• Sharing about their disability 
  • Sharing their strengths/concerns and vision for after school
  • Sharing accommodations that work for them
  • Review and update school completion plan
  • Review payment options for plans after school

Develop Good Habits

  • Learn and practice informed decision making
  • Practice good hygiene and communication skills
  • Develop good work habits
  • Participate in after school planning nights
  • Work part-time/volunteer

Transition Assessment

  • Addressing education, training, employment and independent Living Skills
  • Participate in the EDP process
  • Provide student with Learning Styles Inventory
  • Record data in the IEP

Teach Student About Disability

  • How does it impact student's learning, social, behavioral skills?
  • What accommodations are helpful for them?
  • Learn about services available at their after high school programming

Agency Connections

  • Connect with Michigan Rehabilitation Services at 517.241.5122
  • Provide contact information for Community Mental Health if the student/family is Medicaid eligible and would benefit from counseling or home-based behavioral supports
  • Ingham County 517.346.8460
  • Tour post-secondary institutions

Attendance at Their IEP

  • Sharing about their disability 
  • Sharing their strengths/concerns and vision for after school
  • Sharing accommodations that work for them
  • Review and update school completion plan
  • Review payment options for plans after school
  • Age of Majority

Develop Good Habits

  • Learn and practice informed decision making
  • Practice good hygiene and communication skills
  • Develop good work habits
  • Participate in after school planning nights
  • Work part-time/volunteer

 

  • Register to Vote
  • Register for Selective Service
  • Complete FAFSA/TIP Paperwork

Transition Assessment

  • Addressing education, training, employment and independent Living Skills
  • Personal Preference Indicators
  • Participate in the EDP process
  • Record data in the IEP

Teach Student About Disability

  • How does it impact student's learning, social, behavioral skills?
  • What accommodations are helpful for them?
  • Learn about services available at their after high school programming

Agency Connections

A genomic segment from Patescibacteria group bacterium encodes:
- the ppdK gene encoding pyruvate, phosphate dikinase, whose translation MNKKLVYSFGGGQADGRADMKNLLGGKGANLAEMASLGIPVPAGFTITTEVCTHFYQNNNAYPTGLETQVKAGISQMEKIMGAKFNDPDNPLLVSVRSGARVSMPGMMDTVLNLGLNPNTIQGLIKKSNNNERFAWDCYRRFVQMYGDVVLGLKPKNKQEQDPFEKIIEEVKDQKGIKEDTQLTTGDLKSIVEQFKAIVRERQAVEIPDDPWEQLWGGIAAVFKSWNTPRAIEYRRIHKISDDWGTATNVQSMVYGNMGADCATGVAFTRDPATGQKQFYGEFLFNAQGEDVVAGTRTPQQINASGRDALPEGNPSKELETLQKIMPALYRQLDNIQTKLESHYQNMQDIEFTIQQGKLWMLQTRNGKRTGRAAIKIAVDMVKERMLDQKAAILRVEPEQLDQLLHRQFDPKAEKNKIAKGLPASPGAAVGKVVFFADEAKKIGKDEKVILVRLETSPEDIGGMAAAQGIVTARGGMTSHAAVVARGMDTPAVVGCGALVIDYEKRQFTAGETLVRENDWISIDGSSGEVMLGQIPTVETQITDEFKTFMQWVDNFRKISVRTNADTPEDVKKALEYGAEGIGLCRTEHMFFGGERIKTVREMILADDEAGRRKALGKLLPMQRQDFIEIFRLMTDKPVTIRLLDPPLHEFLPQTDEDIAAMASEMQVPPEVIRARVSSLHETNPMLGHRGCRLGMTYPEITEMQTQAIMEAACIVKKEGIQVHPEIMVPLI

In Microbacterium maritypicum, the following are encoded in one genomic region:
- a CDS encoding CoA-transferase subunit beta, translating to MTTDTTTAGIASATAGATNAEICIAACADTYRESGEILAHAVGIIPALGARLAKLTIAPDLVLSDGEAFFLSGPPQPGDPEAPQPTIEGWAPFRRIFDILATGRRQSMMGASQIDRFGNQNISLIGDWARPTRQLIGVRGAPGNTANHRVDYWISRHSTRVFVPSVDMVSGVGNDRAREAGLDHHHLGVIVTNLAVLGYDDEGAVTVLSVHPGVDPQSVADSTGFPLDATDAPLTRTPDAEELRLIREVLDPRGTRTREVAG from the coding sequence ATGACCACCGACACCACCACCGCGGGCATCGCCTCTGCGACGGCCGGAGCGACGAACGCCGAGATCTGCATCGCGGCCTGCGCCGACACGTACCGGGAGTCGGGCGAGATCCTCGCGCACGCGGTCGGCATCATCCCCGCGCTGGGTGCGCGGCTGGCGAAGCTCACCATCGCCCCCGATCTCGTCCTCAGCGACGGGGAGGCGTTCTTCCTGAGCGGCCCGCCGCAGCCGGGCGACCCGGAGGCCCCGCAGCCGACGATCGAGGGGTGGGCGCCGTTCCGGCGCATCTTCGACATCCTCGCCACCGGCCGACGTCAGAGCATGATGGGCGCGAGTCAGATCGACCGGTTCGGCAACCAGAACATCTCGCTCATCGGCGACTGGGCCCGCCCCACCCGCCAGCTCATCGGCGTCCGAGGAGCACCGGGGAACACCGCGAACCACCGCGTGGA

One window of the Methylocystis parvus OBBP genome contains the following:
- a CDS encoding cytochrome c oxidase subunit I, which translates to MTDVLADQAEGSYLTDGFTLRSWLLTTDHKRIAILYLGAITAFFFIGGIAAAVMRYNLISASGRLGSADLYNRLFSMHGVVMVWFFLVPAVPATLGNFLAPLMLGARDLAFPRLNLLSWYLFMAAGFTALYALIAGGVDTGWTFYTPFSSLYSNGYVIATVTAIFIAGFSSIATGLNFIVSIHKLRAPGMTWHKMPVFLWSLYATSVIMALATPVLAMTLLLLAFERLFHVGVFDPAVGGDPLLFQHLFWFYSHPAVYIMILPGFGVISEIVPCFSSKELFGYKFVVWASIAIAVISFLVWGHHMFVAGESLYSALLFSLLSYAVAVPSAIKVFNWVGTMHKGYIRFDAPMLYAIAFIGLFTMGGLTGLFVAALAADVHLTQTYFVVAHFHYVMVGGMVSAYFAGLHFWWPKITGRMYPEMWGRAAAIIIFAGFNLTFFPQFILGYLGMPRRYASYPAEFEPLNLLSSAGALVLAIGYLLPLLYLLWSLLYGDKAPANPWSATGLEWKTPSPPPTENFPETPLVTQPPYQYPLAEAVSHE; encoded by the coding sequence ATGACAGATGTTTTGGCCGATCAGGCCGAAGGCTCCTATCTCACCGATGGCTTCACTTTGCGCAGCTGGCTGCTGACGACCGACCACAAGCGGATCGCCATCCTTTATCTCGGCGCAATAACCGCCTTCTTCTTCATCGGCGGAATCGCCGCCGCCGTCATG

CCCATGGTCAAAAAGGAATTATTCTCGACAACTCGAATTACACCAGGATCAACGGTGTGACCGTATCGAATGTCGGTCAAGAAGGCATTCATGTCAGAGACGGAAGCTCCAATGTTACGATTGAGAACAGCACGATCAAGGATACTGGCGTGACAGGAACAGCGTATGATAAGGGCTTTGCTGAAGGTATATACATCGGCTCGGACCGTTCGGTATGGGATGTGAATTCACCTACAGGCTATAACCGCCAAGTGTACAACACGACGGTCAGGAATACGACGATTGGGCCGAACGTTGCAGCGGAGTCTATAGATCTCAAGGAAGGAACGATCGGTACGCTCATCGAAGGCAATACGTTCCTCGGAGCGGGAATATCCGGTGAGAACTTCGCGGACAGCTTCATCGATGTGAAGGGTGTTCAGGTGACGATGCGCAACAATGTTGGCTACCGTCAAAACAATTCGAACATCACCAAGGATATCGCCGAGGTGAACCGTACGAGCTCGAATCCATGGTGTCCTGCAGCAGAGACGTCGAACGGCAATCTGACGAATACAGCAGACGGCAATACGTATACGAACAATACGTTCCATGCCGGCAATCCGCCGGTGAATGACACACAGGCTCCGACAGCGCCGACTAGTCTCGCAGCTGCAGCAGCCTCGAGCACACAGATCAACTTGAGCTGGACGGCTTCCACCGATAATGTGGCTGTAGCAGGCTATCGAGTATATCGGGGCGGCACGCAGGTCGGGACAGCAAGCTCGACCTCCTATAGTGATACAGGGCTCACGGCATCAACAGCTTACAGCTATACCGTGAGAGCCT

• Connect with Michigan Rehabilitation Services at 517.241.5122
  • Provide contact information for Community Mental Health if the student/family is Medicaid eligible and would benefit from counseling or home-based behavioral supports
  • Ingham County 517.346.8460

Attendance at Their IEP

  • Sharing about their disability 
  • Sharing their strengths/concerns and vision for after school
  • Sharing accommodations that work for them
  • Review and update school completion plan
  • Review payment options for plans after school
  • Age of Majority

Develop Good Habits

  • Learn and practice informed decision making
  • Practice good hygiene and communication skills
  • Gain volunteer and work experience opportunities
  • Identify community mentors outside of school setting

Transition Assessment

  • Addressing education, training, employment and independent Living Skills
  • Participate in the EDP process
  • Provide students with Preference Indicators Inventory
  • Record data in the IEP

Teach Student About Disability

  • How does it impact student's learning, social, behavioral skills?
  • What accommodations are helpful for them?
  • Learn about services available at their after high school programming

Agency Connections

  • Connect with Michigan Rehabilitation Services at 517.241.5122
  • Provide contact information for Community Mental Health if the student/family is Medicaid eligible and would benefit from counseling or home-based behavioral supports
  • Ingham County 517.346.8460

Attendance at Their IEP

  • Sharing about their disability 
  • Sharing their strengths/concerns and vision for after school
  • Sharing accommodations that work for them
  • Review and update school completion plan

Develop Good Habits

  • Learn and practice informed decision making
  • Practice good hygiene and communication skills
  • Gain volunteer and work experience opportunities
  • Communicate school attendance

A Positive Personal Profile (PPP) is an inventory of student interests and relevant information related to employability and preparedness for employment. Information in the PPP encompasses assessments, observations, interviews, and additional input from people who know the student well. The Positive Personal Profile can be introduced with students in the 8th grade or 4years from exit and updated annually.

Information and guide to completing a Positive Personal Profile (PPP) can be found at the Indiana Secondary Transition Resource Center